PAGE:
The Union notes that past practice is one of the primary restrictions on the ability to subcontract, and that new practices in this area may not be unilaterally introduced by the Company. The Company's action in this case, completely removing an entire classification of work from the bargaining unit, is a radical departure from past, more modest uses of the subcontracting clause to supplement the work force. As such, it should be rejected by the arbitrator.

The subcontracting language of the contract is, the Union asserts, clear and unambiguous. As noted above, it completely bans subcontracting trucking work if Company equipment and employees are not fully employed. Despite the Company's effort to "launder" the equipment by the pretext of transferring it to other divisions, the record evidence shows substantial underuse of both equipment and employees. Thus, even if the subcontracting clause were the only restriction on management in this case, the Company's actions would be a clear violation of the collective bargaining agreement.

The Union submits that it has proved a contract violation, and that the arbitrator should order the Company to return the Colgate hauling to the bargaining unit, as well as making all affected employees whole for their losses.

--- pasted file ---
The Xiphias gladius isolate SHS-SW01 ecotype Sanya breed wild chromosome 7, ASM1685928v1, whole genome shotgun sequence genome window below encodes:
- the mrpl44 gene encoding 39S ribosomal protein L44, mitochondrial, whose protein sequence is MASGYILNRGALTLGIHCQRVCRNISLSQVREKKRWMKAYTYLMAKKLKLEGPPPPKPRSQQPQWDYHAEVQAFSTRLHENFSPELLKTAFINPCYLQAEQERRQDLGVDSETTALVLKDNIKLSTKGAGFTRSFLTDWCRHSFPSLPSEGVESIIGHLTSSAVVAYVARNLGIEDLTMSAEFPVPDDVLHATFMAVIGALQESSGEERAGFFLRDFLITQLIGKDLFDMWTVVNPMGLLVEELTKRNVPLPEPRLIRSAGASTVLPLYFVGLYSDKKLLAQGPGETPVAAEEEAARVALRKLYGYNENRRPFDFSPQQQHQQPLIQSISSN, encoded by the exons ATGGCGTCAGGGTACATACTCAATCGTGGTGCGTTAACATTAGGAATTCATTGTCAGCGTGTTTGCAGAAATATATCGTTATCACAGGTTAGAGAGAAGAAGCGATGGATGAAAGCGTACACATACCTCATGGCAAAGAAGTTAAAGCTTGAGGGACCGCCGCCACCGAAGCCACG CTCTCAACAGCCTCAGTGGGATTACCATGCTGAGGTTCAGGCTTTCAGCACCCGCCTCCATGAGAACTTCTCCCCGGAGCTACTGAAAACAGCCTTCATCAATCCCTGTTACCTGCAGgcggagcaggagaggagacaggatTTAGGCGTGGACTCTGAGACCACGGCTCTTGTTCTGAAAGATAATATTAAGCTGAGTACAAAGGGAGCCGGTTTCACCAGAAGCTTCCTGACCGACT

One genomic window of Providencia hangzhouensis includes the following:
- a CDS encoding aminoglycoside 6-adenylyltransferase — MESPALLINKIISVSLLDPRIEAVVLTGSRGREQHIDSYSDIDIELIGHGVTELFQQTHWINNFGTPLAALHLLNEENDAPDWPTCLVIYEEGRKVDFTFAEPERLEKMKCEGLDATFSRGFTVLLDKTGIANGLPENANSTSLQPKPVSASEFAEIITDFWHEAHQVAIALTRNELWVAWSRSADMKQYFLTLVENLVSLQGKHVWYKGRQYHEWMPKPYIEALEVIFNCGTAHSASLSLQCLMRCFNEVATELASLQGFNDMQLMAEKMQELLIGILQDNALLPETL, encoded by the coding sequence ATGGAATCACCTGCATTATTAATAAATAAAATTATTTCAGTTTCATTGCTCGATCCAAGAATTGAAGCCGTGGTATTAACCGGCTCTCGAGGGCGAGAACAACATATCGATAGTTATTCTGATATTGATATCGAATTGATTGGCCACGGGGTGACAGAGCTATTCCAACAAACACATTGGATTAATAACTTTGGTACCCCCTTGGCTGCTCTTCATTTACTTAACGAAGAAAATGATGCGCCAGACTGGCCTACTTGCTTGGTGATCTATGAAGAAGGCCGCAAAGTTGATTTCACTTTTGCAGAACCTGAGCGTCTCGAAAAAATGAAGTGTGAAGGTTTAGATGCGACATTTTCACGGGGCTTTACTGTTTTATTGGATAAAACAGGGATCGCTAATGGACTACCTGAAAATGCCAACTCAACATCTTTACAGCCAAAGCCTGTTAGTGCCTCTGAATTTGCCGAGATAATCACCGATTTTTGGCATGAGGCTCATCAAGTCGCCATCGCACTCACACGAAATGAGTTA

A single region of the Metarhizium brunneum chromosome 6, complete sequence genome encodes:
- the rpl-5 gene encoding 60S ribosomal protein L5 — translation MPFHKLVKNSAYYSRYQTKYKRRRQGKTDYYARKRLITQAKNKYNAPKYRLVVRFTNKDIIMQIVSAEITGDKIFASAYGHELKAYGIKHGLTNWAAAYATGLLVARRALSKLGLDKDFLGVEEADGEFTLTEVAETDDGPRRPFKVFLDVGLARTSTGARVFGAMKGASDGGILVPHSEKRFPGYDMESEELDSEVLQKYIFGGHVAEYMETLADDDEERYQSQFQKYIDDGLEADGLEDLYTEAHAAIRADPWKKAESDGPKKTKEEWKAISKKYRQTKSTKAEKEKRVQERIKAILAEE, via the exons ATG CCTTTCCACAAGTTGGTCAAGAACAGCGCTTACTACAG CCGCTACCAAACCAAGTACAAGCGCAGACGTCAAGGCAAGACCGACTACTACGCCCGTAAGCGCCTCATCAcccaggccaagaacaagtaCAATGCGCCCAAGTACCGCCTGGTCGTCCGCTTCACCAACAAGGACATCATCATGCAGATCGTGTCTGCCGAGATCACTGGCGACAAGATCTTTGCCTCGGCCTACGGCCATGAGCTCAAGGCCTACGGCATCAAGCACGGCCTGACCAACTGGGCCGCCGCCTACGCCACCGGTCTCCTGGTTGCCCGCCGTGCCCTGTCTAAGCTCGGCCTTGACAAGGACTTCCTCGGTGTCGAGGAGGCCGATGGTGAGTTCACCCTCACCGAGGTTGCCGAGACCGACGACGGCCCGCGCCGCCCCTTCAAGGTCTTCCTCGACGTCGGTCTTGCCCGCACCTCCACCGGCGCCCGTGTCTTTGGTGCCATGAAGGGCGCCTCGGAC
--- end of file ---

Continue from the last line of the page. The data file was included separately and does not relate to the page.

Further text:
B. The Company's Brief

The Company takes the position that it has fully complied with the contract, and that the grievances should be dismissed. Gravel hauling has traditionally been heavily subcontracted in the Company's operation, with non-employees hauling all of the aggregate from the Company's other three pits and 85% of the production from the Colgate Pit. Overall, 90% of the aggregate hauling or more has always been performed by workers outside of the bargaining unit. The Union has never protested these subcontracts or attempted to assert jurisdiction over the employees, work or equipment of the subcontractors. Indeed, the parties have gone in the opposite direction, eliminating in the 1983-86 contract many of the restrictions on subcontracting because they recognized the Company's practical need to rely on outside haulers. That need has not subsided.

Article 33 of the contract explicitly recognizes the Company's right to use subcontractors, and other provisions implicitly recognize that right. The Work Assignments language of Article 3 reserves to the Union "work involved in the operation of the Employer's truck equipment", indicating that equipment operated by other employers is not restricted by the contract. Moreover, Article 6 - Change in Operations contemplates that the Employer might make significant changes in its operations which will reduce employment in the bargaining unit, and requires notice to the Union and discussions aimed at minimizing any hardship. The Company gave the required notice of this operational change and offered to meet.